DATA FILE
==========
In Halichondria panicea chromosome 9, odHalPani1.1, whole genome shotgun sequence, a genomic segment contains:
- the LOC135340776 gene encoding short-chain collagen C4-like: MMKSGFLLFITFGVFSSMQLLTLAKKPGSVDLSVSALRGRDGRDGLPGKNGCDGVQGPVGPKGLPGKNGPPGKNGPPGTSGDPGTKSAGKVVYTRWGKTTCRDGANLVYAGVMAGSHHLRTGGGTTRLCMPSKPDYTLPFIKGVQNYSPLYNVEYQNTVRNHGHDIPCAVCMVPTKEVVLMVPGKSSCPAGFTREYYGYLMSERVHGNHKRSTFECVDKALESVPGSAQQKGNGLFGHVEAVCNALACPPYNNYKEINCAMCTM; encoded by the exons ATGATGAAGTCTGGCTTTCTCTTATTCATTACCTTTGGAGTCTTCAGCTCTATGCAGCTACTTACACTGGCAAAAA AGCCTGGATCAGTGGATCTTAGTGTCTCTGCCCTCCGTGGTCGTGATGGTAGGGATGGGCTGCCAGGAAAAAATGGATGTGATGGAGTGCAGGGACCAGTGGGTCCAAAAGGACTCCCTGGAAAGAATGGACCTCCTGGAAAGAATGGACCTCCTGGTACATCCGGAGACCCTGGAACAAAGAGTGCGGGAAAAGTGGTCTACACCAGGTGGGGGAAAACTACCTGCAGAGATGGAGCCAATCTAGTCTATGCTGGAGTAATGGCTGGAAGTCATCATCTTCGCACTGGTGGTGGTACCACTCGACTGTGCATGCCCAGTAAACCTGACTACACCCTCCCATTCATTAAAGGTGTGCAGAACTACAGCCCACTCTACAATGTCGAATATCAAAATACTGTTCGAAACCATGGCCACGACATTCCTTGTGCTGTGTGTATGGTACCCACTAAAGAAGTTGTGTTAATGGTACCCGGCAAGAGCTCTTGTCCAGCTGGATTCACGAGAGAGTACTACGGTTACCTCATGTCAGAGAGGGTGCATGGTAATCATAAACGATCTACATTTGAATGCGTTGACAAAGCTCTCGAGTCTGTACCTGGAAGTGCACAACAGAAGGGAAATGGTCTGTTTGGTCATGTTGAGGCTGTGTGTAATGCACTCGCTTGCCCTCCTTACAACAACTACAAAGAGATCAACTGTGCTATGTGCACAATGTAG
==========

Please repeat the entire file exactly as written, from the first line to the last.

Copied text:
In Halichondria panicea chromosome 9, odHalPani1.1, whole genome shotgun sequence, a genomic segment contains:
- the LOC135340776 gene encoding short-chain collagen C4-like: MMKSGFLLFITFGVFSSMQLLTLAKKPGSVDLSVSALRGRDGRDGLPGKNGCDGVQGPVGPKGLPGKNGPPGKNGPPGTSGDPGTKSAGKVVYTRWGKTTCRDGANLVYAGVMAGSHHLRTGGGTTRLCMPSKPDYTLPFIKGVQNYSPLYNVEYQNTVRNHGHDIPCAVCMVPTKEVVLMVPGKSSCPAGFTREYYGYLMSERVHGNHKRSTFECVDKALESVPGSAQQKGNGLFGHVEAVCNALACPPYNNYKEINCAMCTM; encoded by the exons ATGATGAAGTCTGGCTTTCTCTTATTCATTACCTTTGGAGTCTTCAGCTCTATGCAGCTACTTACACTGGCAAAAA AGCCTGGATCAGTGGATCTTAGTGTCTCTGCCCTCCGTGGTCGTGATGGTAGGGATGGGCTGCCAGGAAAAAATGGATGTGATGGAGTGCAGGGACCAGTGGGTCCAAAAGGACTCCCTGGAAAGAATGGACCTCCTGGAAAGAATGGACCTCCTGGTACATCCGGAGACCCTGGAACAAAGAGTGCGGGAAAAGTGGTCTACACCAGGTGGGGGAAAACTACCTGCAGAGATGGAGCCAATCTAGTCTATGCTGGAGTAATGGCTGGAAGTCATCATCTTCGCACTGGTGGTGGTACCACTCGACTGTGCATGCCCAGTAAACCTGACTACACCCTCCCATTCATTAAAGGTGTGCAGAACTACAGCCCACTCTACAATGTCGAATATCAAAATACTGTTCGAAACCATGGCCACGACATTCCTTGTGCTGTGTGTATGGTACCCACTAAAGAAGTTGTGTTAATGGTACCCGGCAAGAGCTCTTGTCCAGCTGGATTCACGAGAGAGTACTACGGTTACCTCATGTCAGAGAGGGTGCATGGTAATCATAAACGATCTACATTTGAATGCGTTGACAAAGCTCTCGAGTCTGTACCTGGAAGTGCACAACAGAAGGGAAATGGTCTGTTTGGTCATGTTGAGGCTGTGTGTAATGCACTCGCTTGCCCTCCTTACAACAACTACAAAGAGATCAACTGTGCTATGTGCACAATGTAG